On Thursday, the World Health Organization (WHO) advised doctors against using Remdesivir as a treatment for COVID-19 patients, saying that there is "no evidence" that the drug shortens recovery time.
The recommendations were published by the WHO Guideline Development Group, which provides advice based on the most recent data, in the British medical trade journal The BMJ.
“After thoroughly reviewing this evidence, the WHO GDG expert panel, which includes experts from around the world including four patients who have had covid-19, concluded that remdesivir has no meaningful effect on mortality or on other important outcomes for patients, such as the need for mechanical ventilation or time to clinical improvement,” the group wrote in a press release.
The WHO recommendations were based on results of four international drug trials involving over 7,000 patients infected with the coronavirus disease.
In response, Gilead stated that the drug was recognized by some health institutes in the US, as well as several expert communities in Japan, the UK and Germany.
“We are disappointed the WHO guidelines appear to ignore this evidence at a time when cases are dramatically increasing around the world and doctors are relying on Veklury as the first and only approved antiviral treatment for patients with COVID-19 in approximately 50 countries,” Gilead spokesman Chris Ridley said in a statement cited by CNBC.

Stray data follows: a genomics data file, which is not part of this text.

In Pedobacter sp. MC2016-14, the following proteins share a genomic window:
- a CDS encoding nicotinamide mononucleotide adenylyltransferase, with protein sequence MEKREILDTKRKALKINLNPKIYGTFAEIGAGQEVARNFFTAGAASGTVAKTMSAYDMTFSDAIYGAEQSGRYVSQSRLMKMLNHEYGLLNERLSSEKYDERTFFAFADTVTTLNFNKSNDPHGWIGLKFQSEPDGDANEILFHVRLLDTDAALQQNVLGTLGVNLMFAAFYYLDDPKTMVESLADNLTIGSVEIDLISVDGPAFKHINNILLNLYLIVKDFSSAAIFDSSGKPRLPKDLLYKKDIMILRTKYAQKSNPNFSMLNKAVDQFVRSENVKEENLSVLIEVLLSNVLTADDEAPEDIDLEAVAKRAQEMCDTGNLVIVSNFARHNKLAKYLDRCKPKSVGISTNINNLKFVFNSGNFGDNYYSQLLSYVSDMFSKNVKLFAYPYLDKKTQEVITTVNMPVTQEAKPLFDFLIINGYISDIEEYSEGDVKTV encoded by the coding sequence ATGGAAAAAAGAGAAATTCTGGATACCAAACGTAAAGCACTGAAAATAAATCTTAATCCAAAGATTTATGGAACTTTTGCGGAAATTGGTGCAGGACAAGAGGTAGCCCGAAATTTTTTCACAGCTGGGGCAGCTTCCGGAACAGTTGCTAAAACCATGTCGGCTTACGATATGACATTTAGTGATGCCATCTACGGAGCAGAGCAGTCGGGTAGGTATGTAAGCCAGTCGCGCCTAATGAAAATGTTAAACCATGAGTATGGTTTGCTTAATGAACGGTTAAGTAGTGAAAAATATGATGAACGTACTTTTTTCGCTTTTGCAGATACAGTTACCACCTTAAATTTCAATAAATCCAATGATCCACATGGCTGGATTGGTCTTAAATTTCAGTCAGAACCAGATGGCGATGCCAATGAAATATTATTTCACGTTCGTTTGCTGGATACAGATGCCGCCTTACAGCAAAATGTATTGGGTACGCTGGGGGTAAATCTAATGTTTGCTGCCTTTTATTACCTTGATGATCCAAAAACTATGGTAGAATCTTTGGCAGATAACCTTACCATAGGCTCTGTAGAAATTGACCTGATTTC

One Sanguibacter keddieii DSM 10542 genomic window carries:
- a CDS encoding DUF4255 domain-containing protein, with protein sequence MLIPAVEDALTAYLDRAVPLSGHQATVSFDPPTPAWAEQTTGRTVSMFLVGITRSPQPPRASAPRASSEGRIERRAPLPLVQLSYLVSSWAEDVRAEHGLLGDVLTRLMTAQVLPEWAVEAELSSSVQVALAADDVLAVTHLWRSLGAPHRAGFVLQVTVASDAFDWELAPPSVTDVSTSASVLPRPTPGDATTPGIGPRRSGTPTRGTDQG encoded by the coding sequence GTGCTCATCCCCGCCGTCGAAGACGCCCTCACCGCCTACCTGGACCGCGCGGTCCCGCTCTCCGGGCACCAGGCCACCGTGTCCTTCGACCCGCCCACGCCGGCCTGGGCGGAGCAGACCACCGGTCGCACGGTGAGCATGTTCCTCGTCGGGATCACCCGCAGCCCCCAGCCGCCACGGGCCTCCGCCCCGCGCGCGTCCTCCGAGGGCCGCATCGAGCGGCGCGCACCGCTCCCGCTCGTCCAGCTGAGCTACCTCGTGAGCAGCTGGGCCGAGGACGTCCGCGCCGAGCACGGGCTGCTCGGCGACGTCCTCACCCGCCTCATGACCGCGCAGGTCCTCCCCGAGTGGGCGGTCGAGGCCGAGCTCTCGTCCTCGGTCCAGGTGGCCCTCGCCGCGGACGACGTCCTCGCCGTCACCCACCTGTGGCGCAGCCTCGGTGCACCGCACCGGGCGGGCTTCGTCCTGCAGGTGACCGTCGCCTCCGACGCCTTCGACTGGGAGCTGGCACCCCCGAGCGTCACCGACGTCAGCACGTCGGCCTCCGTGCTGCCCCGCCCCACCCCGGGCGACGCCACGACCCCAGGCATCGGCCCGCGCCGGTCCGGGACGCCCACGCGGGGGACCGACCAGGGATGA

Under the brand name Veklury, the drug is administered intravenously, and is recommended to be used only in clinical settings comparable to hospital inpatient care.
The FDA officially approved the use of remdesivir in October, making it the first approved COVID-19 treatment in the US. Gilead referred to this approval as a "milestone" that indicated a "shared commitment" to help speed the healing of those infected by the novel coronavirus.
Remdesivir came to the attention of the public earlier this year after being reported to have reduced recovery times for some patients infected with COVID-19. According to one doctor who treated US President Donald Trump, when the latter became infected with the disease, he was given the drug to shorten the time of his recovery.
The first vaccine against COVID-19, Sputnik V, registered in August in Russia and the world, is currently undergoing phase 3 trials in Russia, Belarus, Venezuela and the UAE. The vaccine is reported to have a 92-percent efficacy in preventing the infection, according to data from trial participants who have received both of the two vaccine injections.